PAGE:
Thursday, March 6, 2014

Assembly Language Location Location Location

Assembly language is all about memory locations. There are three different ways to address memory in the x86 family of processors. Thankfully Linux only uses one of the three memory models. The three memory models are
  1. Real Mode Flat Model
  2. Real Mode Segmented Model 
  3. Protected Mode Flat Model - Used by both XP/Vista/7 and Linux
 Registers can be thought of as variables in assembly are memory locations within a CPU. Registers hold addresses of important locations in memory. One of the biggest challenges faced by assembly language programmers is where to store program values in variables.
There are 8 general purpose registers as shown below. There are used
  1. EAX -Accumulator register used for storing operands and result data.
  2. EBX - Base register - Pointer to data
  3. ECX - Counter register - Loop Operations
  4. EDX - Data register - I/O pointer
  5. ESI - Data pointer registers for string memory operations
  6. EDI - Data pointer registers for memory operations
  7. ESP - Stack pointer register. Always points to the top of the stack
  8. EBP - Stack Data Pointer register
The 4 registers (EAX, EBX, ECX and EDX) have a common property. This common property allows  the assembly programmer to gain selective access to the lower 16 bits of their registers. The lower 16 bits of the registers are divided into two 8-bit halves. The two 8-bit halves are names H for high half and L for lower half. Both high half and low half are 8 bits in length. Hence the upper and lower halves have names like AH and AL as shown below. 

There are six segment registers as shown below. Segments are specific areas defined in a program for containing data, code and stack. There are three main segments:Code Segment: it contains all the instructions to be executed. A 16-bit Code Segment register or CS register stores the starting address of the code segment. Data Segment: it contains data, constants and work areas. A 16-bit Data Segment register or DS register stores the starting address of the data segment. Stack Segment: it contains data and return addresses of procedures or subroutines. It is implemented as a 'stack' data structure. The Stack Segment register or SS register stores the starting address of the stack.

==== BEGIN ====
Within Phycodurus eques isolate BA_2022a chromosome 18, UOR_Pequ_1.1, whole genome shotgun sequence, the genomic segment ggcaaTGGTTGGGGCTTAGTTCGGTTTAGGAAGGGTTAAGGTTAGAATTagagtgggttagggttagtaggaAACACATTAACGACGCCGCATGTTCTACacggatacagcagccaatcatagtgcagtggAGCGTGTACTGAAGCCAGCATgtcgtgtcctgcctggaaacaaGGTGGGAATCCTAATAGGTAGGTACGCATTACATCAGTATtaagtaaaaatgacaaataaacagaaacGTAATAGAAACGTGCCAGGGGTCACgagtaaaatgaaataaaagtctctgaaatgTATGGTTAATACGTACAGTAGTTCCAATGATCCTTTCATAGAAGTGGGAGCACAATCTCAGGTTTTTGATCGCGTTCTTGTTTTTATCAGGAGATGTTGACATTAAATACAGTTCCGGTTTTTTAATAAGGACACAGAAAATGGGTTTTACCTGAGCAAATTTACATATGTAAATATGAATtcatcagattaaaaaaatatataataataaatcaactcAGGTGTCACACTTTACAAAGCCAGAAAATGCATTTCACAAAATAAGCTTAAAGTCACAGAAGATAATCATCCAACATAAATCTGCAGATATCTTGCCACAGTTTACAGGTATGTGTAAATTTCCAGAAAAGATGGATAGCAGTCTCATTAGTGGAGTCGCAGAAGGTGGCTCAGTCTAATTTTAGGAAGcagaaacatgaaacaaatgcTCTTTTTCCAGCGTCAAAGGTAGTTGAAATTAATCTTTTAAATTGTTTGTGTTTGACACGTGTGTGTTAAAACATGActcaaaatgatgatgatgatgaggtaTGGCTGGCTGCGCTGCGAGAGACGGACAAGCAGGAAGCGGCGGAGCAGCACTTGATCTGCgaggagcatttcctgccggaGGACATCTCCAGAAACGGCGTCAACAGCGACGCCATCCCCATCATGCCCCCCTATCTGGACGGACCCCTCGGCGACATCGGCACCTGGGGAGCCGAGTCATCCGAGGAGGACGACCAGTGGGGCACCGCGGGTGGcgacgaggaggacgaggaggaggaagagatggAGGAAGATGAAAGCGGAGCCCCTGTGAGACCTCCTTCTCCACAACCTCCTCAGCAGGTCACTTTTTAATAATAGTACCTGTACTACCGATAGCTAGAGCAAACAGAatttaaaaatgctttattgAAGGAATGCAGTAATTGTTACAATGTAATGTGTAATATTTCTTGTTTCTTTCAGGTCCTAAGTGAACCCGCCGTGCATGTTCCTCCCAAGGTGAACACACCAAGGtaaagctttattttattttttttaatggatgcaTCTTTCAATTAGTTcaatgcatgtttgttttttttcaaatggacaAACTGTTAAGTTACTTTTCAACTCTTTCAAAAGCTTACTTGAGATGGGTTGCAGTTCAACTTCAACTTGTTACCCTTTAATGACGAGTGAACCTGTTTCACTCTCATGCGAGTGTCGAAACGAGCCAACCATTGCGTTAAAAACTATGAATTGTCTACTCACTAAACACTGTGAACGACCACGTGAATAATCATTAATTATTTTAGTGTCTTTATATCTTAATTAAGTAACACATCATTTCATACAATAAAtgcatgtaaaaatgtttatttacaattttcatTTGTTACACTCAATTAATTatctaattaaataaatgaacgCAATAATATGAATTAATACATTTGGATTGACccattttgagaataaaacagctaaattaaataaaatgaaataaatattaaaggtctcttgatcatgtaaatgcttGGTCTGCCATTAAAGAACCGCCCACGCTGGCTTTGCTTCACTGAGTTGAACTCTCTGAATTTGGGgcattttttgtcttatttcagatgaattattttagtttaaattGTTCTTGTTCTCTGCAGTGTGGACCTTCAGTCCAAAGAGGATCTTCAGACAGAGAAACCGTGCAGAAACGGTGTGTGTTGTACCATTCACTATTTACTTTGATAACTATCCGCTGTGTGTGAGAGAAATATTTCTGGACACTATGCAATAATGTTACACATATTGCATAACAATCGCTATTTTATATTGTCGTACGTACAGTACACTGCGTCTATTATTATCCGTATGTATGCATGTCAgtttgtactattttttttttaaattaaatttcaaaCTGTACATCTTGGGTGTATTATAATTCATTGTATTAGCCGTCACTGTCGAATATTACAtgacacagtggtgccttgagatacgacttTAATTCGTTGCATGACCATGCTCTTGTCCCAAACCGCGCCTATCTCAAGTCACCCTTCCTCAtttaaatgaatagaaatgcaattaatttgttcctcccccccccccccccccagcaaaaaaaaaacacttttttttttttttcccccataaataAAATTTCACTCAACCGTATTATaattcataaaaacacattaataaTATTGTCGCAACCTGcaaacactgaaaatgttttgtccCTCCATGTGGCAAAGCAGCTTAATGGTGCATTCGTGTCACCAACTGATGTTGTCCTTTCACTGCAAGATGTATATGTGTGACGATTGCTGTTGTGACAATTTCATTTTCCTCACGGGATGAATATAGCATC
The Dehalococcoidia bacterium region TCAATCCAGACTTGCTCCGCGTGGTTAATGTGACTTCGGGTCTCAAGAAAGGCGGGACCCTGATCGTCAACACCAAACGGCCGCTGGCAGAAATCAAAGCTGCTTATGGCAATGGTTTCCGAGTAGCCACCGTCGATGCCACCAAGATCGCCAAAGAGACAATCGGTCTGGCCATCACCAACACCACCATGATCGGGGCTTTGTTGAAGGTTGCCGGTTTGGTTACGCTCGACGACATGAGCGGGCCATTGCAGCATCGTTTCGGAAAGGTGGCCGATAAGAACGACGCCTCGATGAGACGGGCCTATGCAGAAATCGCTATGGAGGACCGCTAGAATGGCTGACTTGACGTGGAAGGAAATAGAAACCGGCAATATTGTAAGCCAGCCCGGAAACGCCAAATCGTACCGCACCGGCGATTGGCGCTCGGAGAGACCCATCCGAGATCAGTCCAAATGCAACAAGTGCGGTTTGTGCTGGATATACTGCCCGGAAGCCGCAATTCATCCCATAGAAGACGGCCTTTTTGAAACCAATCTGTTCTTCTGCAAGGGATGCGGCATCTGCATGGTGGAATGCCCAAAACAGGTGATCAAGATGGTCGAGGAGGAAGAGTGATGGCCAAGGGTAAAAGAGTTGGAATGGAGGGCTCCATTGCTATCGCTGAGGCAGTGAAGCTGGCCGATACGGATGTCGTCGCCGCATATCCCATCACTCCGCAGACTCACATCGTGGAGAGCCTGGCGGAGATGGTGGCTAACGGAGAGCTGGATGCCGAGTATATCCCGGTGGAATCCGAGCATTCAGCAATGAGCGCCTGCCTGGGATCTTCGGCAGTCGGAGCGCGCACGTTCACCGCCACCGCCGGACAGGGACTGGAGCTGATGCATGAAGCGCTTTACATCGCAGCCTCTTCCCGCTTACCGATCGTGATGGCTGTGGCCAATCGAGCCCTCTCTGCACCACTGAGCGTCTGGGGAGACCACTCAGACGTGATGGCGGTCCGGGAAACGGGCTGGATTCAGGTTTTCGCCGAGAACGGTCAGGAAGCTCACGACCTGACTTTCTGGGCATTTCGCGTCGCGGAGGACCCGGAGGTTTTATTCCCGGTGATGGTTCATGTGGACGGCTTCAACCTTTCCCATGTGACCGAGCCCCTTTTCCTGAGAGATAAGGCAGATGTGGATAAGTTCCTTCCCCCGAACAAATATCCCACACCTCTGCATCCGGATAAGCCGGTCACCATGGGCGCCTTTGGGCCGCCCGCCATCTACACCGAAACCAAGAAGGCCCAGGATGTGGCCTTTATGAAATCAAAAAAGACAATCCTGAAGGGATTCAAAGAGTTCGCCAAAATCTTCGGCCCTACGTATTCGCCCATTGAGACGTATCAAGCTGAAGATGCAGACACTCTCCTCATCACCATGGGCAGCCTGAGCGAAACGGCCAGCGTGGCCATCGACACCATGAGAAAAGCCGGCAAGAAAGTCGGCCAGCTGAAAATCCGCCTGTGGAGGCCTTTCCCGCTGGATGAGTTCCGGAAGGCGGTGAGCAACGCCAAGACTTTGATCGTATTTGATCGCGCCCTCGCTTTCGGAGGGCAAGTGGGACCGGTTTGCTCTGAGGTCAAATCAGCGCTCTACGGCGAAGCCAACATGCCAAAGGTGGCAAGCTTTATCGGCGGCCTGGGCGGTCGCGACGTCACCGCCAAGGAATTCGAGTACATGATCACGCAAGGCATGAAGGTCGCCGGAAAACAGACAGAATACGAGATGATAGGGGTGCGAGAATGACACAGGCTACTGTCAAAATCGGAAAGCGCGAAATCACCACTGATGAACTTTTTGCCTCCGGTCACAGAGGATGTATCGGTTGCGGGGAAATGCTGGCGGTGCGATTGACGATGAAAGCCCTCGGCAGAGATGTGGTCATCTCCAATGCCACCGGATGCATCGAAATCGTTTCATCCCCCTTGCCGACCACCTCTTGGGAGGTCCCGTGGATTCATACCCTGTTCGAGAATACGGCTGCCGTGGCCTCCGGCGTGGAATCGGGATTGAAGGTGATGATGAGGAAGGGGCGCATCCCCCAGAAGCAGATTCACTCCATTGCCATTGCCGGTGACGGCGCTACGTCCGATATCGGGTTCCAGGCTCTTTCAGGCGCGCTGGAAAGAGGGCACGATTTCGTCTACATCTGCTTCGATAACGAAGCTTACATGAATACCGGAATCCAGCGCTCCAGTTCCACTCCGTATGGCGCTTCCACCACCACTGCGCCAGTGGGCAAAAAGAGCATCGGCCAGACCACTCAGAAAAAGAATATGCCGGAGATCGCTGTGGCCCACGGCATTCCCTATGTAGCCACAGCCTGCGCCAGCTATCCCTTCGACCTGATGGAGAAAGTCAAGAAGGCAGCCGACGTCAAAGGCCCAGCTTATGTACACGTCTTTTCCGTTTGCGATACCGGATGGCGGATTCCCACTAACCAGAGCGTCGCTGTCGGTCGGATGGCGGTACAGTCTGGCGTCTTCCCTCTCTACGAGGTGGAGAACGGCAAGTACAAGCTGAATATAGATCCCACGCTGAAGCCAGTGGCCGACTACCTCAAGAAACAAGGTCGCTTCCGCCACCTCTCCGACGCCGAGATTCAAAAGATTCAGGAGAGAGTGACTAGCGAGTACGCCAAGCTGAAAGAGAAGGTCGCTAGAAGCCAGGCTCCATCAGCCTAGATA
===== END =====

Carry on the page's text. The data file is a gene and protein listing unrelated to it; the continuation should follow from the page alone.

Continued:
1. CS- Pointer to the code segment
  2. DS- Pointer to the data segment
  3. SS - Pointer to the stack segment
  4. ES - Extra Segment
  5. FS –Additional segments to store data
  6. GS- Additional segments to store data

One instruction pointer register which is of much interest to hackers and malware writers.
1.      EIP – Instruction Pointer
It is a special register which contains the offset address of the next machine instruction to be executed in the current code segment. The CPU uses the EIP register to keep track of the next instruction to be executed. Hackers and Malware writers try to modify the EIP register to a malicious address of their liking which than can execute the malicious instruction in the CPU. EIP is also the only register which cannot be directly changed by the programmer as it will open numerous security issues. But there are ways to manipulate the EIP register. From an exploitation purpose, we need to control and manage the EIP register. More details on this later.

There are 5 control registers
  1. CR0
  2. CR1
  3. CR2
  4. CR3
  5. CR4

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